When I was an undergraduate, I took Biology, statistics, and economics simultaneously, and at the time, I thought the three were very similar. Now I am involved in an interdisciplinary project called Bioeconomy, which spans all three of these departments. I would never have thought that having more than one department would be an advantage.
It was then that I picked up this book, which I thought would be interesting. It was the first book written for a general audience by a Nobel Prize winner, Dr Paul Nurse. I'm always reading several books at the same time, and I thought that a difficult book like this would be a bit of a put-off and a long game, but it was exciting, and I finished it in an instant (^^;).
Dr Nurse doesn't take an evasive stance and say "you'll know it when you see it" when asked "what if life" are, but rather gives profound explanations from the fields of cells, genes, evolution, chemistry and information. It is up to the reader to decide whether his explanations are interesting or not.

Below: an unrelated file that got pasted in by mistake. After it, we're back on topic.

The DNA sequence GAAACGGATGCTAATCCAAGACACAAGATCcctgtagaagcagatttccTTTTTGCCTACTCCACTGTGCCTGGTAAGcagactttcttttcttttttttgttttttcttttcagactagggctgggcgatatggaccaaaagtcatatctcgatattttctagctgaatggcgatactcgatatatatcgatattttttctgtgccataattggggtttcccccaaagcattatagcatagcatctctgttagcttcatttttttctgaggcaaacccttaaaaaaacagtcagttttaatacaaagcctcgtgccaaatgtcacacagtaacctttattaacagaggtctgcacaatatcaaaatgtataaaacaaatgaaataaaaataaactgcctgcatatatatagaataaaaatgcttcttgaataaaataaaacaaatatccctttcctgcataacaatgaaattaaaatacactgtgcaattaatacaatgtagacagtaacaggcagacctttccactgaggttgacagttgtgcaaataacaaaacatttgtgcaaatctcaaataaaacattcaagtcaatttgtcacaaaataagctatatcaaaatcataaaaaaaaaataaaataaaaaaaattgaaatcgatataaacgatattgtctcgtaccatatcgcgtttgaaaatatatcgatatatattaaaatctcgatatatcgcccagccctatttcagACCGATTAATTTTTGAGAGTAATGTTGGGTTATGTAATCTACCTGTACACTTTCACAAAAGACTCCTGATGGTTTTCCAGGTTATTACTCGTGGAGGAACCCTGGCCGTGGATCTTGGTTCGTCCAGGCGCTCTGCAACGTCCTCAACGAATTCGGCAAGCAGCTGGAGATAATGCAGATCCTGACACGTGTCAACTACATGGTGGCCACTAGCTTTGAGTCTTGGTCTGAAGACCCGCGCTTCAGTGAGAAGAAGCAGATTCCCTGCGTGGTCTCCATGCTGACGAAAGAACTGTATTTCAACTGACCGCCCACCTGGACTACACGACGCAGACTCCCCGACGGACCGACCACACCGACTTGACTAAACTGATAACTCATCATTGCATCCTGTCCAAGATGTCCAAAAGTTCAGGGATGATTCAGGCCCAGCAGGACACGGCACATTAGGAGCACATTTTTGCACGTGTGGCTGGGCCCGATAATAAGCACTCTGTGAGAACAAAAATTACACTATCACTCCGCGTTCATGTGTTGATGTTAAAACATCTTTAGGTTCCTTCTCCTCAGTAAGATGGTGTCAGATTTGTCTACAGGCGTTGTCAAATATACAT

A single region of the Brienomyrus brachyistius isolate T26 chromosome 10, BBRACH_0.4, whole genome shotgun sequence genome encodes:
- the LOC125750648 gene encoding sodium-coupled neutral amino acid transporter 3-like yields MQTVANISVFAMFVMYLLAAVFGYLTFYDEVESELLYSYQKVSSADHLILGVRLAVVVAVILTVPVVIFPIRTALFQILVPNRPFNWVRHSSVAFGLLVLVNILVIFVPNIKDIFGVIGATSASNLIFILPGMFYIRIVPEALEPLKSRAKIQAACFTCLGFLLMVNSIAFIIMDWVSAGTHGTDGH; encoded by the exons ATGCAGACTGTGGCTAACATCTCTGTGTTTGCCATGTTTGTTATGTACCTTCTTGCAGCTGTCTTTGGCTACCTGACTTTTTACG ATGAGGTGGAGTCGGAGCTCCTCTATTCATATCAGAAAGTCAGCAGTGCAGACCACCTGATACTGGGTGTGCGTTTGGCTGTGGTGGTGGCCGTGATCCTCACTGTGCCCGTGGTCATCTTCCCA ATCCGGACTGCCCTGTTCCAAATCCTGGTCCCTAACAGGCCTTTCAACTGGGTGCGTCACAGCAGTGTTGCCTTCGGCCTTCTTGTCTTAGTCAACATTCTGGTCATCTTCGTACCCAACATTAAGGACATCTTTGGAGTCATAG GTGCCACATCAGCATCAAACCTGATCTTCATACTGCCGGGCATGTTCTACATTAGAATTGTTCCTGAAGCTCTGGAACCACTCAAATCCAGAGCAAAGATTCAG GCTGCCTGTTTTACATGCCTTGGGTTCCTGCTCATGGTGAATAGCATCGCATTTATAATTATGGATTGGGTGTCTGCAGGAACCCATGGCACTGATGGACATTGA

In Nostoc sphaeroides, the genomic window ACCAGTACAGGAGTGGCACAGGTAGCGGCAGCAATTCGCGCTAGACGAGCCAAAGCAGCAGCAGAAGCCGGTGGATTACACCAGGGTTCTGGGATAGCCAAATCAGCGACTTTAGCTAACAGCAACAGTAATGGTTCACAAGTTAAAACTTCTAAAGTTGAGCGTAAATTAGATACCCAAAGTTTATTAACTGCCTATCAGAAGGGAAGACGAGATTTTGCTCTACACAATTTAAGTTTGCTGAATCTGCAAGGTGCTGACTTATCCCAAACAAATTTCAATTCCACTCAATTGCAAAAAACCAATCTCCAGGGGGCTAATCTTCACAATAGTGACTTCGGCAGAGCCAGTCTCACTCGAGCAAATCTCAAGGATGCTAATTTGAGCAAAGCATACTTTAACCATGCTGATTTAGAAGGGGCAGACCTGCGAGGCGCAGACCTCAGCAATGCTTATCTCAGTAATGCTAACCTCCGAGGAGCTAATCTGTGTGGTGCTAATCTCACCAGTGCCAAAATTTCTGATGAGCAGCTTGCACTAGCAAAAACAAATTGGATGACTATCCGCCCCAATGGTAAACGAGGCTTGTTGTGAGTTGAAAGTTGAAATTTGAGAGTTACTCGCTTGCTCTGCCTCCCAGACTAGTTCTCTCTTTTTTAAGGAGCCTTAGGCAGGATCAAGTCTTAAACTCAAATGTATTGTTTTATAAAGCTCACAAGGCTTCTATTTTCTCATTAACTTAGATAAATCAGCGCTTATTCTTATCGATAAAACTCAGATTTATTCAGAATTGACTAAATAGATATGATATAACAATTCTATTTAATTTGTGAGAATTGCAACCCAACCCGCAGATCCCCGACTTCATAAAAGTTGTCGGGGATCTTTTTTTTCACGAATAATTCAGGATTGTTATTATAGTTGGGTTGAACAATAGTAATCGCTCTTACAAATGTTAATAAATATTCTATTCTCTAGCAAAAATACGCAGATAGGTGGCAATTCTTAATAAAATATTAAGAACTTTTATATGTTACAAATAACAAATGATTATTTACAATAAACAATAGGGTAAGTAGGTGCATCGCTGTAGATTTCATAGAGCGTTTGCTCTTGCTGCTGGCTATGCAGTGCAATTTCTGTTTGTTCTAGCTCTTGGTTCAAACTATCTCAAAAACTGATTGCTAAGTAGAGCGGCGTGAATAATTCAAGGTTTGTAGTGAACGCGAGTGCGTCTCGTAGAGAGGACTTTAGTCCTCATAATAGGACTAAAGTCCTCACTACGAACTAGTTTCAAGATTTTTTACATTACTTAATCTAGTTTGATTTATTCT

The commentary I found most interesting was the definition of a living organism as a machine, "an information processor that regulates itself". As a counterpoint, there is a steam engine that automatically controls its speed, and reading the explanation, I think that humans are indeed machines. In the process, chemistry, genetics and cytology were used to explain homeostasis. The homeostasis, which I thought I knew, I now understand that I am an information processing machine and that when I switch on the homeostasis by chemistry, I go on. The other explanations are also fascinating and easy to understand, even for someone who has never studied biology before.
Interestingly, it is not only like a biology textbook, but also Dr. Nurse's life is mentioned in many places. It tells the story of how he discovered the gene CDC2, which controls cell division, the secret of his birth, and how he had to have heart surgery. His life philosophy accompanies these events.
For example, he wrote that he became an atheist but that science had shown him the way to logic and understanding and had given him more certainty and stability in his life. He explains how ethically wrong it is for people to oppose vaccination or oppose the genetic engineering of nutritious crops because they cannot or will not understand scientific knowledge but bring their ideology to bear. It is interesting to read his arguments, not only to learn more about biological life, but also to see how a leading scientist understands the current problems and proposes solutions.